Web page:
“If that is happening in the community, then our kids are feeling that, they’re bearing the weight of that,” Beineman said. “It’s a part of what they’re having to process with their mental health struggles.”

Camber was one of the area providers to offer free virtual therapy sessions to children impacted by the shooting at the Kansas City Chiefs Super Bowl victory rally at Union Station on Feb. 14 that killed one person and left 24 others shot, including nine children. They heard from and helped families who didn’t know how to help their child process their feelings after that day.

It’s important all families and caretakers learn to talk to their children about community violence, Beineman said. Whether or not it’s impacted them directly, she said, kids are aware that it’s a problem.

One of those kids was 11-year-old Kourtney Freeman, who worked throughout the last school year on anti-violence initiatives with her classmates at Ewing Marion Kauffman School. About two weeks before the students were set to host a workshop on community violence, Kourtney was fatally shot while getting ready for bed in her home.

“At this point, it’s really just a part of everyone’s story,” Beineman said. “So I think that if we’re looking at kids who are feeling anxious, who are struggling with trauma responses, whether that’s behaviorally or impulse control or suicidal ideation, with the level of community violence we’re seeing in our communities across America, it would be ignorant to not assume that that is part of that child’s story.”

Jenele Hughes wears a heart-shaped necklace containing a photograph of her daughter, Amauri Hughes.
Jenele Hughes wears a heart-shaped necklace containing a photograph of her daughter, Amauri Hughes.

‘Everyone needs to care’

Rosilyn Temple founded KC Mothers in Charge about a decade ago, after losing her son to gun violence in 2011 when he was 26 years old. She travels to homicide scenes across the city and offers support and resources to victims’ families.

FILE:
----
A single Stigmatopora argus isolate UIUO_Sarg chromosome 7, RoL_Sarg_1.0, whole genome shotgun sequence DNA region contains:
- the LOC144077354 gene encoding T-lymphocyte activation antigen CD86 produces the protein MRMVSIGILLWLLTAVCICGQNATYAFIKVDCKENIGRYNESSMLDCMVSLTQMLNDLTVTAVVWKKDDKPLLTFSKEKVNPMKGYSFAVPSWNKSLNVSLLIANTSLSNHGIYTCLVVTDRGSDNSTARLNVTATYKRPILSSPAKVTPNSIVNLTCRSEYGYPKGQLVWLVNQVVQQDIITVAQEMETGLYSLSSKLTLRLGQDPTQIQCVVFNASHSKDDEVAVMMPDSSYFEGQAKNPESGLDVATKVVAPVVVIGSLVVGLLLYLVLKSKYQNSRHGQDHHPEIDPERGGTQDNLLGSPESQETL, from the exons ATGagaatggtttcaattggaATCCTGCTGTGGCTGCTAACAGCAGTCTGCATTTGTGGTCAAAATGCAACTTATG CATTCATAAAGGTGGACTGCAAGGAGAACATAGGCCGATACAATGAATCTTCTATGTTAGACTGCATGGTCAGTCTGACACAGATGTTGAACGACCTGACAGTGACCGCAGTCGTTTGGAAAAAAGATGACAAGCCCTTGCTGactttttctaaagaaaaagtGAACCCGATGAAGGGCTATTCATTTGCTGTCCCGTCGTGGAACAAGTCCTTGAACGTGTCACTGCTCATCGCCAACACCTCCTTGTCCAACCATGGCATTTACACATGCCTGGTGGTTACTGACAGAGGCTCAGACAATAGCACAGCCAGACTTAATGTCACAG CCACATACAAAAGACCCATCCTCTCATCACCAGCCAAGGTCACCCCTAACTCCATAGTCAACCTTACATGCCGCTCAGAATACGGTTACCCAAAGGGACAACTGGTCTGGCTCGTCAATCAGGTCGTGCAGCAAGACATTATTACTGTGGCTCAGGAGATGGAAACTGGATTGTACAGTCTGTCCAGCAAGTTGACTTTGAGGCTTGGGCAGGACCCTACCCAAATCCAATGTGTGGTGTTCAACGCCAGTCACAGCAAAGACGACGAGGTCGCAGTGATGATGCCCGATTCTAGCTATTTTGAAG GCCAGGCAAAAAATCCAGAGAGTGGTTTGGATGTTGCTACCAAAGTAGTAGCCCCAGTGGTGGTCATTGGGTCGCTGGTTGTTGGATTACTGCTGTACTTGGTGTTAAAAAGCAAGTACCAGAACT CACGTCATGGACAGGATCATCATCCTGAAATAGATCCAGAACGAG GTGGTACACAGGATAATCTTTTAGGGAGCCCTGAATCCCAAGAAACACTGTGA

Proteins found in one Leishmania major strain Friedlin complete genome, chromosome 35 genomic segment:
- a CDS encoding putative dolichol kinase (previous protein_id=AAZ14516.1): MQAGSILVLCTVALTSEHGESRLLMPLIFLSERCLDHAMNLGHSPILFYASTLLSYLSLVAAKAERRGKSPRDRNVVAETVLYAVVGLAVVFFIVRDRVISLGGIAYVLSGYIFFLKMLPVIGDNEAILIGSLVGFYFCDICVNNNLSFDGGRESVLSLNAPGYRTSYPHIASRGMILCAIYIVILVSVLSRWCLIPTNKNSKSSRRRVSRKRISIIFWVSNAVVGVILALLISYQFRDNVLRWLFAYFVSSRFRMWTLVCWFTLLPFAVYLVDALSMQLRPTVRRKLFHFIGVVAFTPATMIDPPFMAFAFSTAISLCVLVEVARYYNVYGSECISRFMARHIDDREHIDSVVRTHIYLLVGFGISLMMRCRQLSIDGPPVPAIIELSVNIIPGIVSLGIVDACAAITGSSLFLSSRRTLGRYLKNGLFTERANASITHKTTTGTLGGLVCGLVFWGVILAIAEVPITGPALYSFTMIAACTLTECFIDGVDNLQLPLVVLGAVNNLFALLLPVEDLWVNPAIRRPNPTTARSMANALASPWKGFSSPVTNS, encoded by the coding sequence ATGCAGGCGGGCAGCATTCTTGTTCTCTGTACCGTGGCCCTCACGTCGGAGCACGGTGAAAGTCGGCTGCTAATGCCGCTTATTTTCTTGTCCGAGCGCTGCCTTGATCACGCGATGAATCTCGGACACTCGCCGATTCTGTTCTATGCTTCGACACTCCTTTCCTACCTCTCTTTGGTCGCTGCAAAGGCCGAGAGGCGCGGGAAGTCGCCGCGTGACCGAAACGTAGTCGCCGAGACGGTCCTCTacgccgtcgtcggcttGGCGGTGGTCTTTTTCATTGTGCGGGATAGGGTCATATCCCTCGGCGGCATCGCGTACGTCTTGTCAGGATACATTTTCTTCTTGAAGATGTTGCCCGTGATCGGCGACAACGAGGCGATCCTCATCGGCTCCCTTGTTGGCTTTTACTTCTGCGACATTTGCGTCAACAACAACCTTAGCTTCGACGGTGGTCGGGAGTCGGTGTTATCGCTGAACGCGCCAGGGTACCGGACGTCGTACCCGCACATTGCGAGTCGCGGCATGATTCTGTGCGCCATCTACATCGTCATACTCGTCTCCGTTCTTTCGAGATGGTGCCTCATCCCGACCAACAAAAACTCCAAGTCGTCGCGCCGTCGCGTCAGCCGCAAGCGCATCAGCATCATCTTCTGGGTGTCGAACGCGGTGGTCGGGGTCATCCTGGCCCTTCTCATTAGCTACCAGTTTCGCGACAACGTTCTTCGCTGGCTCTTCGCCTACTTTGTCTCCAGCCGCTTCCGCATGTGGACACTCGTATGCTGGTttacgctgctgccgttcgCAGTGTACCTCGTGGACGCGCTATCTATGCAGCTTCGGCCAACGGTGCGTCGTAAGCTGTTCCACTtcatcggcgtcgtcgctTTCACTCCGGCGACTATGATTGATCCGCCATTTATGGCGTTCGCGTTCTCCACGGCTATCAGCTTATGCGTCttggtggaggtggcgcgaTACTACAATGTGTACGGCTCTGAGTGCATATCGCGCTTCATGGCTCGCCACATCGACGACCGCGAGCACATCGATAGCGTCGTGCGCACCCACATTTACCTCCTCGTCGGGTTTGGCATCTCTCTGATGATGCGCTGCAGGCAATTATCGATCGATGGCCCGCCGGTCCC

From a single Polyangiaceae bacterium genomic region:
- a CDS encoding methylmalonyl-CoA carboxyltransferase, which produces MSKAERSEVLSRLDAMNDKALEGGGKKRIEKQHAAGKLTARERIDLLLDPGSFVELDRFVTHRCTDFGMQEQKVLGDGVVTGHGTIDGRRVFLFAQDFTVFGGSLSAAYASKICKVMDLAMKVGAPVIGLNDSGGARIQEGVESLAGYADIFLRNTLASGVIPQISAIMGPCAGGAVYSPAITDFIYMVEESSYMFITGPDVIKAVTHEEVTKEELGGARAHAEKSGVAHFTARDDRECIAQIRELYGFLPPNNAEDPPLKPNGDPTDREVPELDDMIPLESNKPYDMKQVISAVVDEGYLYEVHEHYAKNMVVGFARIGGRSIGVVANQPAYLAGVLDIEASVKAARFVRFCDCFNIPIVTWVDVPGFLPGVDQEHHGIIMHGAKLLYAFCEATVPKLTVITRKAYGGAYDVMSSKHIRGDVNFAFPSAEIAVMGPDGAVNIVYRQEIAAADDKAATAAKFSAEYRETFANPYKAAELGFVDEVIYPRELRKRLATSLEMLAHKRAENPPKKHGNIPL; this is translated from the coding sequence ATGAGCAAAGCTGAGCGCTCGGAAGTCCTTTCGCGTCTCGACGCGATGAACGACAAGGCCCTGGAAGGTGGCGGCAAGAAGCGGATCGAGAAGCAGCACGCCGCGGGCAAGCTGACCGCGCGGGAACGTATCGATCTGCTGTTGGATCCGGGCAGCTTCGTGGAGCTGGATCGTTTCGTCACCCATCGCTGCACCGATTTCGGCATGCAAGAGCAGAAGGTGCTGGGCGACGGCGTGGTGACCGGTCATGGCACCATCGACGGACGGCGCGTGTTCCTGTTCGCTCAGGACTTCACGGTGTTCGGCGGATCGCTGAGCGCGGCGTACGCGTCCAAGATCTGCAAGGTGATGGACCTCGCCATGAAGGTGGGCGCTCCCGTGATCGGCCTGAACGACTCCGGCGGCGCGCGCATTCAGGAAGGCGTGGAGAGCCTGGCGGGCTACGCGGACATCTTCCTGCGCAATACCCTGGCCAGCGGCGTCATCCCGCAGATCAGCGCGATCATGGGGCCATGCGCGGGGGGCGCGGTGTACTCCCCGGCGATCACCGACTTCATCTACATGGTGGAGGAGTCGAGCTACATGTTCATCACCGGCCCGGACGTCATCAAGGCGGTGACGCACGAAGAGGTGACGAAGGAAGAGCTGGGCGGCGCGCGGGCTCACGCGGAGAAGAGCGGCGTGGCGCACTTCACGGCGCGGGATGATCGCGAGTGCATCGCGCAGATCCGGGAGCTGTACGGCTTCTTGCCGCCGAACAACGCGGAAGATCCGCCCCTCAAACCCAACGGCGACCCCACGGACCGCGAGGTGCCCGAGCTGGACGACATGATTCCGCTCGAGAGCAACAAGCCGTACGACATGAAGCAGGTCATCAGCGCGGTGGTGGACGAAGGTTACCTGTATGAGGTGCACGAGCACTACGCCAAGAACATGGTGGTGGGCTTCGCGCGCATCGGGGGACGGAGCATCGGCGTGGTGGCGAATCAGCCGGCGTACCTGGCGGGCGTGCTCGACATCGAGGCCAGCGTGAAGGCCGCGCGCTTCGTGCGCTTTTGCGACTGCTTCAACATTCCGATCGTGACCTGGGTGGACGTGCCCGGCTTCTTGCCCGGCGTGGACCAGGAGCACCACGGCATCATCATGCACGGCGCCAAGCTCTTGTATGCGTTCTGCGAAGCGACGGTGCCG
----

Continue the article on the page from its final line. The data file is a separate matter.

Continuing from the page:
In the early days of KC Mothers in Charge, Temple remembers the August 2013 killing of 3-year-old Damiah White and her mother, Myeisha Turner, who were found dead inside their home. Speaking with a homicide detective at the time, they talked about how more children like Damiah would die if community leaders didn’t step up to help curb gun violence.

In the years since, their fears have come true.

When someone dies in their community, whether or not they know the victim or their family, everyone needs to care, Temple said.

Through her organization, Temple hosts canvassing events and vigils to remember victims lost to gun violence and push to solve their cases. To help lower homicide rates, she thinks more community members need to learn about the issue and do what they can to spread awareness, while organizations like hers work to provide support, as they did after the death of Amauri Hughes.

After her daughter’s death, Jenele Hughes felt alone, even in rooms where everyone loved her. People offered support with good intentions, but at times it was overwhelming. It felt like her privacy had been stripped, and everyone in the community was watching her.

Then Temple reached out, and Hughes found an outlet in KC Mothers in Charge. There, she said, she’s surrounded by people who know what she’s been through. On the third Thursday of every month, she meets them for group therapy.

“You get to be free and just let it out, and you’re not judged for anything,” Hughes said. “You can scream, cry, roll on the floor, laugh. It has been probably the best release for me that I have had as of yet, and I am truly grateful.”

Hughes has learned that she’ll never fully heal from her daughter’s death, but she hopes to still have a fulfilling life and turn her attention toward activism focused on preventing domestic violence and homicide.

Mitigating violence will require help from every part of a community to ensure kids have safe places to go, and have adults in their lives who model healthy conflict resolution skills and mental health resources, Beineman said.

She hosts two free webinar series a year for community members on pertinent mental health topics. Last fall, the program discussed violence in schools and communities and its effects on young people. In spring, the series focused on PTSD and the impact trauma has on the brain. Both times, the webinar looked at ways communities can support young people processing these issues.

Hughes also believes that, in order to lessen violence in communities, adults should step up, watch over the young people in their area and treat them as their own children. Kids in her neighborhood know that her home is a space they can come for food, water and birthday presents, she said, but they also know she’ll discipline them when they’re out of line.

It’s important, Hughes said, to be the person who speaks up when they see something wrong, even if there’s fear involved.

When Hughes first knocked on doors after learning her daughter was missing, only two women answered and tried to help. The man living closest to where her daughter was killed shut the door in her face and refused to help. She wonders if some information he could’ve provided may have been the difference that saved her daughter’s life.

“Maybe you could’ve helped save a 17-year-old from sitting in a house for two days being tortured and dying,” Hughes said. “But you were so unwilling to be a part of what could have been a solution.”